customer base was growing. They had also supplemented
their day-to-day business by attending local events and doing
catering jobs.
The couple had just received a request to bring their
truck to an event called “Bullarama”—a rodeo held in the
nearby town of Barriere, located 70 kilometers north of
Kamloops (Exhibit 1). Bullarama looked great on paper:
the promoters noted that 700 attendees were expected, Cat
& Joe’s Pig Rig would be the only food option, and rodeo
fans would be a great market for the company’s southernstyle barbecue. Tempering their enthusiasm for the event
were a few mitigating factors: (1) event promoters tended
to be optimistic with promises and projections, (2) the
70-kilometer drive to Barriere added a number of costs
that may be significant, and (3) perhaps most importantly,
Cat and Joe came from the neighbouring towns of Smithers
and Houston in northern British Columbia. They knew each
other growing up but never connected beyond the level of
acquaintances. Cat recalled their relationship as teens: “I was
interested in Joe, and Joe was interested in hockey.” The
two lost touch, married other people, and started their own
families. Cat had one daughter and two sons, while Joe had
two sons of his own.
Cat went to school for nursing and referred to her career
as that of a “gypsy nurse” working for a wide variety of
organizations. Her most recent jobs included a role at a
pregnancy outreach center and an instructional post in the
nursing program at the local university in Kamloops. Joe’s
career had been more stable. After a short time as a cook in a
restaurant, he found a permanent career behind the wheel of a
logging truck, first in northern British Columbia then moving
to the city of Merritt, 100 kilometers south of Kamloops.
Cat and Joe’s marriages dissolved. Eventually, the newly
single acquaintances reconnected on Facebook when the
social media site suggested that they might know each other.
The two began dating, and on one of their earliest dates, Joe
cooked for Cat. On that night, Joe’s pulled pork sandwich
proved to be his way into Cat’s heart. She was surprised to
VOL. 7, N O. 3, ART. 3, SEPTEMBER 2014
learn that one of Joe’s hobbies was smoking meat. After high
school, as soon as Joe could afford a smoker, he bought one,
and in the two decades since, he had become an expert in
the art of smoking and slow-cooking beef and pork. He also
enjoyed making his own rubs and sauces.
As their relationship became more serious, Joe moved
from Merritt to Kamloops to live with Cat. Joe’s workplace
was still based an hour away in Merritt, leaving him little
time for family after the commute and his long days driving
the logging truck. Neither Joe nor Cat was happy with this
arrangement, with Joe spending a lot more time on the road
than at home. Something had to give, so Joe began to look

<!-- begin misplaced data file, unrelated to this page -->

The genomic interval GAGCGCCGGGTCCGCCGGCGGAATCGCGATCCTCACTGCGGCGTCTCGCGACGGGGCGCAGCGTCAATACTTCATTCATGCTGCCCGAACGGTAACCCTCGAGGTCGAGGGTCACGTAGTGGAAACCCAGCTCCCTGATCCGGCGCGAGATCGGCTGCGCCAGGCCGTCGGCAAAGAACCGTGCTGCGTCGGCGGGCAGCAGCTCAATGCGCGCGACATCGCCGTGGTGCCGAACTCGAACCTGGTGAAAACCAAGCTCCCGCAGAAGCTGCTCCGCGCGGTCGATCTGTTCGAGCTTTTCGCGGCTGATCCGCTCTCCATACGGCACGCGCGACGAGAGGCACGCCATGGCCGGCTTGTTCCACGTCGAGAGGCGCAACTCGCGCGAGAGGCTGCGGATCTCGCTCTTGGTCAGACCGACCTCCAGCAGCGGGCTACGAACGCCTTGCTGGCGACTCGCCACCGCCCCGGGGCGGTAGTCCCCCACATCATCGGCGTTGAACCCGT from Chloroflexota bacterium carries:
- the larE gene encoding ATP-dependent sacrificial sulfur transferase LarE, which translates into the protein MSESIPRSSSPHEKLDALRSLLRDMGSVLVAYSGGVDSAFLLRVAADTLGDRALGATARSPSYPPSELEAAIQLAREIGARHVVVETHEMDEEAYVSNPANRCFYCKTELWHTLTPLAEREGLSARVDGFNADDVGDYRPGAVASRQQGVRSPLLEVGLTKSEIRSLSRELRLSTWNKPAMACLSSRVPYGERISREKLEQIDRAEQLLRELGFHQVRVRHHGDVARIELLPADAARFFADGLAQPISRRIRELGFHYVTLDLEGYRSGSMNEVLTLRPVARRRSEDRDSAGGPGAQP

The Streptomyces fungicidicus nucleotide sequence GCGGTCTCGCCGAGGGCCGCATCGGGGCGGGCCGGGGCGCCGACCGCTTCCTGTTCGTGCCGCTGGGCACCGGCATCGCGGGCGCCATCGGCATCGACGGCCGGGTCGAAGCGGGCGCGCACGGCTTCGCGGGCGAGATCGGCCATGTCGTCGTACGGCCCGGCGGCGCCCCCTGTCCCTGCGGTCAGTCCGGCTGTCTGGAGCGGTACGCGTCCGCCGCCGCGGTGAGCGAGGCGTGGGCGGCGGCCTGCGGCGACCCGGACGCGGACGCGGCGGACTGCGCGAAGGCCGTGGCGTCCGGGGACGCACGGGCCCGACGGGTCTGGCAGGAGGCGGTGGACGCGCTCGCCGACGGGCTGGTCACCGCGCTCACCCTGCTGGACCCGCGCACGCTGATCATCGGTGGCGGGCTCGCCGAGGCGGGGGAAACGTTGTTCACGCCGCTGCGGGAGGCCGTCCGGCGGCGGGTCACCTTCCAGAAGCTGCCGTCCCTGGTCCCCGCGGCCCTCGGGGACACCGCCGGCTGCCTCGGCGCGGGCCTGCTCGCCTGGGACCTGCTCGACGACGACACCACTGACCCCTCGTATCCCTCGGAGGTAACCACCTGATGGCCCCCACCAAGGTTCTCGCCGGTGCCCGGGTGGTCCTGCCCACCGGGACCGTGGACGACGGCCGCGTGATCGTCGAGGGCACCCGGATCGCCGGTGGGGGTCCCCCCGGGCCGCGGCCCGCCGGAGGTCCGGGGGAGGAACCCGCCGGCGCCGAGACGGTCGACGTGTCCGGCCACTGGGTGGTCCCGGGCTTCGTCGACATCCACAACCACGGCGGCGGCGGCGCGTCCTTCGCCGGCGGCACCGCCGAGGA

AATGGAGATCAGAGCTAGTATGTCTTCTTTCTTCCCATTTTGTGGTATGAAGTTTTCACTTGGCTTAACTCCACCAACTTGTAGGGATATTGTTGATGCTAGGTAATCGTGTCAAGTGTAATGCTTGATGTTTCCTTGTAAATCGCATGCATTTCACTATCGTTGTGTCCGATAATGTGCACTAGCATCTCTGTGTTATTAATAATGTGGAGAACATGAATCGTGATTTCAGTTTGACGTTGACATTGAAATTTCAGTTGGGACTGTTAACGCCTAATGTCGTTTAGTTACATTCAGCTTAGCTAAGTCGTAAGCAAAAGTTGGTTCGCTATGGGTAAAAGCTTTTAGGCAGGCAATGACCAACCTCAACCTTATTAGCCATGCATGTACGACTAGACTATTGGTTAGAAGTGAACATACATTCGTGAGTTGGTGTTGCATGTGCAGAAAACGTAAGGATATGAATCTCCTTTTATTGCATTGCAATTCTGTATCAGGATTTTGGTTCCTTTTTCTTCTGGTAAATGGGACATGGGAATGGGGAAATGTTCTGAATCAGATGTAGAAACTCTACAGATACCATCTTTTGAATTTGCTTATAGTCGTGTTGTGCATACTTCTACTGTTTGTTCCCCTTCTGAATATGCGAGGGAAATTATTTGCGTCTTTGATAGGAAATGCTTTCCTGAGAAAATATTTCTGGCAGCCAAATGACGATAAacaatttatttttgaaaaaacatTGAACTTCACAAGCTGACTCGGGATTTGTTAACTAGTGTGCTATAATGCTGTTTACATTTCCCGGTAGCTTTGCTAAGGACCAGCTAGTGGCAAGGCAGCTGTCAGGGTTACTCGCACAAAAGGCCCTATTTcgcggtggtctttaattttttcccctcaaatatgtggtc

for new opportunities closer to Kamloops.
It was at a potluck dinner that Cat and Joe got the
inspiration for their business. Joe brought a dish from his
smoker, and it was a hit. Two of their friends who attended
the party, Cye Delaney and Denise Leigh, were owneroperators of a popular local tattoo parlour. These experienced
entrepreneurs suggested that Joe’s pork was so good that he
and Cat had a legitimate business opportunity. They agreed
to give Cat and Joe advice if needed and put the couple in
touch with an angel investor.
When it came time to meet the potential investor, both
Cat and Joe were nervous. They wanted the opportunity
badly, but it was one thing to impress friends at a potluck
and another thing entirely to impress a stranger—and to
impress him so much that he would be willing to invest
tens of thousands of dollars in a business concept proposed
by two inexperienced entrepreneurs. Joe and Cat brought
the possible investor a sample of the items they planned
to include on the menu, and perhaps more importantly,
they also brought a conservative, but thorough, business
plan. The angel investor was so excited by the food and the
business plan that he wrote them a check on the spot. With
that meeting, Cat & Joe’s Pig Rig was born.
As of 2014, Vancouver, British Columbia, had more than
100 active food trucks selling all types of dishes, including
Indian, Korean, Japanese, seafood, Mexican, barbecue,
crepes, Ukrainian, and more.2
Cat and Joe’s pulled pork concept would be the first food
truck attempted in the city of Kamloops. After meeting with
local politicians and agreeing to some limitations3, Cat &
Joe’s Pig Rig was given the city’s blessing to begin operating.
They purchased and outfitted their truck and opened for
business (Exhibit 2).
Cat & Joe’s Pig Rig saw immediate success. In the early
months, the business outperformed its revenue and profit